Saturday, June 7, 2008

Fountain of Delight


Do you cook at home? Do you make risotto? It's a culinary challenge, involving lots of chopping, stirring, pre-measured ingredients, pots & pans for the base, the stock, the flavorings. Guys say that making risotto with their girlfriends is the ultimate aphrodisiac: there's lots of stuff to do and taste together, with a lush, aromatic payoff.

Risotto in a restaurant, on the other hand, is all-too-often hit and miss. At best, it's sublime, but at worst, it's an excuse to dump leftovers into boiled rice. At La Fontana Siciliana, there's no question: it's an unqualified hit.

In the cozy, low-ceilinged room overlooking a courtyard fountain, under banners of the Sicilian flag, dinners are served at antique library tables set for two. Opera music plays discreetly. The owner's daughter takes your order. Start with a bruschetta, perhaps, or a caprese salad (the mozzarella served on orange slices rather than flavorless tomatoes).

The special's a risotto with chestnuts and sausage, not to be missed. In the kitchen, owner-chef Mario Fuenzalida prepares the risotto to order: arborio rice, chestnuts, sausage and truffle oil, topped with shavings of parmigiano-reggiano and garnished with an ornamental swoosh of balsamic. The flavors and textures come together effortlessly, as they should: Mario's been cooking for decades and has nurtured a whole school of Italian restaurateurs (La Vita รจ Bella, Mondello and Enza Cucina Siciliana to name three).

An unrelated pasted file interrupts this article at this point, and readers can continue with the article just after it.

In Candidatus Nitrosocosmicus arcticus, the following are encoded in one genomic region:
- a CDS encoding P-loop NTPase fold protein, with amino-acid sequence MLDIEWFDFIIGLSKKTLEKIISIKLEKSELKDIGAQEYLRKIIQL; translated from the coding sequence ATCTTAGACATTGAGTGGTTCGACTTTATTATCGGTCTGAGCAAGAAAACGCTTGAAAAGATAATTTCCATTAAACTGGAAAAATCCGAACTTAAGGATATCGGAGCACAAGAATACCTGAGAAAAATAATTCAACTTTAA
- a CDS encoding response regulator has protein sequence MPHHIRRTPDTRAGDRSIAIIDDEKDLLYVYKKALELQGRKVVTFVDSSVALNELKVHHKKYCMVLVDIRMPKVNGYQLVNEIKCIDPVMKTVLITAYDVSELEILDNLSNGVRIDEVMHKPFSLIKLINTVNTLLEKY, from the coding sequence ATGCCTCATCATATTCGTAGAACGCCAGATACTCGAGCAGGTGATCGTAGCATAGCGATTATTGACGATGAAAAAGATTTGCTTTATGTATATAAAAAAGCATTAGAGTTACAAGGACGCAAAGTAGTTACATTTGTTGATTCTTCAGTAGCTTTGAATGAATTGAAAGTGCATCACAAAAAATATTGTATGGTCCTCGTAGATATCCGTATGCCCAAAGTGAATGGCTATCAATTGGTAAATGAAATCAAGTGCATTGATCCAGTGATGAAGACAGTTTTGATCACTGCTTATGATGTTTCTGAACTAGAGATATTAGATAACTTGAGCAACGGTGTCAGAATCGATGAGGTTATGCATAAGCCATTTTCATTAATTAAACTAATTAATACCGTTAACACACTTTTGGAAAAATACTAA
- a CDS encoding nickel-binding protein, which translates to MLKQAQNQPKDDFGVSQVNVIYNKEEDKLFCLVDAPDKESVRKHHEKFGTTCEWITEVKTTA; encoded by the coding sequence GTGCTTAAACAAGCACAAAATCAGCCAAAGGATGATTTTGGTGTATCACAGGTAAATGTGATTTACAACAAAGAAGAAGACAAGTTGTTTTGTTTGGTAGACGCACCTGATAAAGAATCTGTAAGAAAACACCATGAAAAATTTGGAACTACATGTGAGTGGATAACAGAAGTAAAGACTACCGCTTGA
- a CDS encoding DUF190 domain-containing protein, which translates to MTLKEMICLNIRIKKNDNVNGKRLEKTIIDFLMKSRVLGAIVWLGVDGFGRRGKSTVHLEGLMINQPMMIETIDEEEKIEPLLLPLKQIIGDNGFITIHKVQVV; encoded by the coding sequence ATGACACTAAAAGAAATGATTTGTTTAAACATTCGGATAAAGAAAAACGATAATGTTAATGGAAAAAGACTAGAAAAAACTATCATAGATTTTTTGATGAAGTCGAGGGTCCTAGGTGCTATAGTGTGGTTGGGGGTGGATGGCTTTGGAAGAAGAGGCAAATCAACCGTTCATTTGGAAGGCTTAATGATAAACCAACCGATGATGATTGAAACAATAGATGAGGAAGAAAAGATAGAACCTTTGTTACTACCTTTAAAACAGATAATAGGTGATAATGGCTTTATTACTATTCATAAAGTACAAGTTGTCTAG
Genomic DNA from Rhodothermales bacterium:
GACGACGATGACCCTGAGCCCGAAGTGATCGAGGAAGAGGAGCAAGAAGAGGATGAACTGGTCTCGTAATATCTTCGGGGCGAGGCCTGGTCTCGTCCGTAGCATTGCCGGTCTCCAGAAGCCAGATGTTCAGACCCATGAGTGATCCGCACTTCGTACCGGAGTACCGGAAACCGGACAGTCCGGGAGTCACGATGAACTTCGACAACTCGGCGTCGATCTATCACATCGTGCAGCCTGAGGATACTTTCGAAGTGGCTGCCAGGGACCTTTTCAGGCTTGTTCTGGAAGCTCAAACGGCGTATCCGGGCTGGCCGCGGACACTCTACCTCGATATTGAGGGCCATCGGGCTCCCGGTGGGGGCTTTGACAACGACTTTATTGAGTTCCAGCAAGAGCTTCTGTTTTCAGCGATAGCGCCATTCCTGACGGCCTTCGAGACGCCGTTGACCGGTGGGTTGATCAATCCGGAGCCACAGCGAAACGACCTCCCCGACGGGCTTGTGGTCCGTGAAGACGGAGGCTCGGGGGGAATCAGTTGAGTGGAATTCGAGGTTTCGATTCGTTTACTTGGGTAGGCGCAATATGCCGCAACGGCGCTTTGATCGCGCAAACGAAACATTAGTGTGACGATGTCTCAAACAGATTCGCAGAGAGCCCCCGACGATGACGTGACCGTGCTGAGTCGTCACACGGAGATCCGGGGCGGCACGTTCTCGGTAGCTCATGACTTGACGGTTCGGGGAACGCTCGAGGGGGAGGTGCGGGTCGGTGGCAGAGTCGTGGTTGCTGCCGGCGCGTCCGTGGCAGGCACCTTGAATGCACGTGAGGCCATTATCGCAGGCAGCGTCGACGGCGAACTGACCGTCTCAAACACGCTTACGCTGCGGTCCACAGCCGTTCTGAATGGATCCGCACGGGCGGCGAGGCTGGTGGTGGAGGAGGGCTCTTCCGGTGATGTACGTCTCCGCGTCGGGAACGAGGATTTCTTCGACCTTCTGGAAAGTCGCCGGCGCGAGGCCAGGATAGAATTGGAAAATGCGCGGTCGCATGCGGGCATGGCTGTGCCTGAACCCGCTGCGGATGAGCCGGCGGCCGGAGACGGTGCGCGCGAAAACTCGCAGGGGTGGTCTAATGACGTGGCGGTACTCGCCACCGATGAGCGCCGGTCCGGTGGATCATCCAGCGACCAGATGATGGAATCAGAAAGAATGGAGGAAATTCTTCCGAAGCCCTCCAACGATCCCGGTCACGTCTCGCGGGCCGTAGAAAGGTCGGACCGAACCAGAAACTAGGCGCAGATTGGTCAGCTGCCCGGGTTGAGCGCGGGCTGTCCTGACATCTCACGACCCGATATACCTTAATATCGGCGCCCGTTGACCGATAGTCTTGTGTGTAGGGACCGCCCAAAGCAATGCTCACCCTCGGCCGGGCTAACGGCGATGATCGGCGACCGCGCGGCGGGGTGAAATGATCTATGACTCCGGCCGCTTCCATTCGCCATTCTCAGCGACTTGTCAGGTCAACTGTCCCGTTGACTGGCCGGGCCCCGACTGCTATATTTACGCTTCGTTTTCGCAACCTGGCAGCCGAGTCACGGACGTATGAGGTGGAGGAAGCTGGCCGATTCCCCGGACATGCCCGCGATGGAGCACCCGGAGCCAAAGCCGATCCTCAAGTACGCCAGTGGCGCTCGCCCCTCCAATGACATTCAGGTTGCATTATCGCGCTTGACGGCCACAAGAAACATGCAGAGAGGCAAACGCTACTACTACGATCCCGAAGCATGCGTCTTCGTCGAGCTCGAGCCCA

No one else in town even thinks of putting pasta con le sarde on the menu. It's a traditional Sicilian dish: spaghetti with a sauce based on sardines, fennel, pine nuts and raisins, too time-consuming and complicated for most kitchens. Even Mario doesn't have it every day, so call ahead.

La Fontana Siciliana, 120 Blanchard Ave., 206-441-1045

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